Electroacupuncture was developed in the mid-1900s and has been shown to significantly enhance traditional acupuncture treatments.
Acupuncture is a modality used in Traditional Chinese Medicine (TCM) in which a practitioner inserts hair-thin, stainless steel needles into the body along energetic pathways. These energetic pathways (meridians) are lines that run throughout the body. The meridians allow energy (Qi) to flow throughout the body, keeping the body in balance.
For optimal health to be achieved, Qi must flow freely without any blockages. Blocked or stagnant energy can result in disease or decreased vitality.
A study published in Anesthesiology: The Journal of the American Society of Anesthesiologists, Inc.
Electro-acupuncture was tested for its effectiveness in treating persistent pain.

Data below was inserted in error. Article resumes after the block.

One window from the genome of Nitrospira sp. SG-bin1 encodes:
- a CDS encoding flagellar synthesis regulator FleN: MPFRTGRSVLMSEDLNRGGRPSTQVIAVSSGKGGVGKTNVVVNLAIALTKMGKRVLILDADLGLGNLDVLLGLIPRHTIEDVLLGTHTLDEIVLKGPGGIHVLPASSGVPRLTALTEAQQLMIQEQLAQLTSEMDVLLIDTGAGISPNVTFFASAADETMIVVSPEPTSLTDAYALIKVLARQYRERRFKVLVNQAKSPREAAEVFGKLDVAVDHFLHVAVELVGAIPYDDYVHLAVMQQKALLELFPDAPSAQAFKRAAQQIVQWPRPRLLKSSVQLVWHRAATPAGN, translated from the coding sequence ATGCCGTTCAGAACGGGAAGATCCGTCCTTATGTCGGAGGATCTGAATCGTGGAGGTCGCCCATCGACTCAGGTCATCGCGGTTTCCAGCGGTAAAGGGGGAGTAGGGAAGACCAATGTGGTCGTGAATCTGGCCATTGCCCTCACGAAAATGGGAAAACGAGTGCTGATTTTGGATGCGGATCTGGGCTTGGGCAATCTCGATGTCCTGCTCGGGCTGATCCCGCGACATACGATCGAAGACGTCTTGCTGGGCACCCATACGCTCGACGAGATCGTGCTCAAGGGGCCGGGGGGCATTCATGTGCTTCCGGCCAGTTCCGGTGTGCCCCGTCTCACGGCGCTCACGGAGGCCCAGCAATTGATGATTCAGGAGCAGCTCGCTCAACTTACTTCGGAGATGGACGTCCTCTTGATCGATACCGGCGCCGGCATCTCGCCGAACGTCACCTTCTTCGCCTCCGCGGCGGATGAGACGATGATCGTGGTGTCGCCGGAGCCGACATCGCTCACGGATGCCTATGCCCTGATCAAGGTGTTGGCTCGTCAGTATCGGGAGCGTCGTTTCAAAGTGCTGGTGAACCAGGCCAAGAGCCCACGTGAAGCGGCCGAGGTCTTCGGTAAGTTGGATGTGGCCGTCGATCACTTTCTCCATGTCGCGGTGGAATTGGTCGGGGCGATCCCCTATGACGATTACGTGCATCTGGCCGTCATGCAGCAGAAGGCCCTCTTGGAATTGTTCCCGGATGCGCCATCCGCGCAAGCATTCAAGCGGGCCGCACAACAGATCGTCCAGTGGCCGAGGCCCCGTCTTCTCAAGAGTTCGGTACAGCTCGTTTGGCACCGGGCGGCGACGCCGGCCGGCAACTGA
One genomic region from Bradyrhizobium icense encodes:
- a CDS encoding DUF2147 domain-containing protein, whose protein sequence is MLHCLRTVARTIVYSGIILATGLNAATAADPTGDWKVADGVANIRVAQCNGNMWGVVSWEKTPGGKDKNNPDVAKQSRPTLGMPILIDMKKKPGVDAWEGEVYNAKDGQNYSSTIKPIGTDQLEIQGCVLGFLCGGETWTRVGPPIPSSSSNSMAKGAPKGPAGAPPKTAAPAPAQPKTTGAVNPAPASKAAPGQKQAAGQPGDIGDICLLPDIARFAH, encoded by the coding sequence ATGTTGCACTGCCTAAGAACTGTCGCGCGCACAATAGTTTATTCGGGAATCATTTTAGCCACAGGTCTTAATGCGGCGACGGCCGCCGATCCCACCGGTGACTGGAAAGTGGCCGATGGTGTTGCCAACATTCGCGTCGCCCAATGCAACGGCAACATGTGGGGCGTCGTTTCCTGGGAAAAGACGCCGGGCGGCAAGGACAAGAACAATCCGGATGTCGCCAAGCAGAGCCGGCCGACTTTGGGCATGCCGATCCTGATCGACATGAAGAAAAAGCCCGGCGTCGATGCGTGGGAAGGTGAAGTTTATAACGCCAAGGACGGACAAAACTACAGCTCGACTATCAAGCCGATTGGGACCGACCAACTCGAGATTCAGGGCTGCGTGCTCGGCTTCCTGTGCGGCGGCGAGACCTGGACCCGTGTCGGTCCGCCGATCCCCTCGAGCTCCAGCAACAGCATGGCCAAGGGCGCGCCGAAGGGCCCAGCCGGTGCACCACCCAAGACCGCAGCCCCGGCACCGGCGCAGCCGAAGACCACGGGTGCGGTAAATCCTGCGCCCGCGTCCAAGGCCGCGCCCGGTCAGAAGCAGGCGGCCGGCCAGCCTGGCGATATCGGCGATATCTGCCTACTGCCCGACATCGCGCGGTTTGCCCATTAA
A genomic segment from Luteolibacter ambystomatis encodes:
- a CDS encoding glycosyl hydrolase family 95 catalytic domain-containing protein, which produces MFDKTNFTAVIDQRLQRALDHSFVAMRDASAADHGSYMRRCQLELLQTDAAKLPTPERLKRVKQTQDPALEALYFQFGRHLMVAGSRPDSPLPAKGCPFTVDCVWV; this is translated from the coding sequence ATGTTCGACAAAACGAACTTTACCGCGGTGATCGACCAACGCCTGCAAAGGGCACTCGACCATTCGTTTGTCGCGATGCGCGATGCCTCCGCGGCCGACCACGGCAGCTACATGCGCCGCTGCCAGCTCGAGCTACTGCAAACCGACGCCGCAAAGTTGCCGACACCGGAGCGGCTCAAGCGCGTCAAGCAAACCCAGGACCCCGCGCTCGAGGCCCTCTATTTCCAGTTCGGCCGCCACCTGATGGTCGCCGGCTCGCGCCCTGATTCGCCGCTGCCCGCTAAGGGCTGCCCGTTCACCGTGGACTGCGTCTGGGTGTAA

The study showed that electro-acupuncture can greatly decrease several types of pain including neuropathic, inflammatory, cancer-related, and visceral pain.
It showed solid evidence that electroacupuncture can be used for analgesia in patients that are suffering from chronic pain, regardless of the type of pain.
Electricity increases the effects of acupuncture.
Electro-acupuncture works the same way as regular acupuncture, but uses the needles as conduits that administer small jolts of electricity that invigorate the skin and muscles of the body.
The electrical charges encourage additional physiological processes that go beyond the mere stimulation of Qi.
Acupuncture coupled with electricity encourages the body to release neurotransmitters that act as natural painkillers.
Electroacupuncture produces a rhythmic, non-painful muscle twitch just below the needle through the use of a very small milliamp current.
This stimulation triggers perfusion of blood flow locally. This blood flow carries essential nutrients that promote muscle regeneration.
The use of electroacupuncture can break pain cycles, while smoothing the way for a person’s own pain-relieving mechanisms.